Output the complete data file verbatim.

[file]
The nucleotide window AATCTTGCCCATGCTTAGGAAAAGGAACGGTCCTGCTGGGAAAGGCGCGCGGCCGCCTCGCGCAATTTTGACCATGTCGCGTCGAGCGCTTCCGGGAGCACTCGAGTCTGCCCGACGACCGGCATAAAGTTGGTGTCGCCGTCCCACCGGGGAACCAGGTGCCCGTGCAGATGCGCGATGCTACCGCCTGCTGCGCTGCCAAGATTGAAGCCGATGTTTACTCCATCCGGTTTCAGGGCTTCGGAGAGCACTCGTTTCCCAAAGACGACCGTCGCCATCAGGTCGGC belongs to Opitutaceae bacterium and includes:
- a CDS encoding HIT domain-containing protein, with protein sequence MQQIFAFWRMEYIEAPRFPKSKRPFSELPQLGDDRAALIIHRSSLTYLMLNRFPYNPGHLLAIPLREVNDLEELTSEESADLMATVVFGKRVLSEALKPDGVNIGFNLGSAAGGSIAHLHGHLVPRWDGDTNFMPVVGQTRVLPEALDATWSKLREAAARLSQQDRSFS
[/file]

The nucleotide window AATCTTGCCCATGCTTAGGAAAAGGAACGGTCCTGCTGGGAAAGGCGCGCGGCCGCCTCGCGCAATTTTGACCATGTCGCGTCGAGCGCTTCCGGGAGCACTCGAGTCTGCCCGACGACCGGCATAAAGTTGGTGTCGCCGTCCCACCGGGGAACCAGGTGCCCGTGCAGATGCGCGATGCTACCGCCTGCTGCGCTGCCAAGATTGAAGCCGATGTTTACTCCATCCGGTTTCAGGGCTTCGGAGAGCACTCGTTTCCCAAAGACGACCGTCGCCATCAGGTCGGC belongs to Opitutaceae bacterium and includes:
- a CDS encoding HIT domain-containing protein, with protein sequence MQQIFAFWRMEYIEAPRFPKSKRPFSELPQLGDDRAALIIHRSSLTYLMLNRFPYNPGHLLAIPLREVNDLEELTSEESADLMATVVFGKRVLSEALKPDGVNIGFNLGSAAGGSIAHLHGHLVPRWDGDTNFMPVVGQTRVLPEALDATWSKLREAAARLSQQDRSFS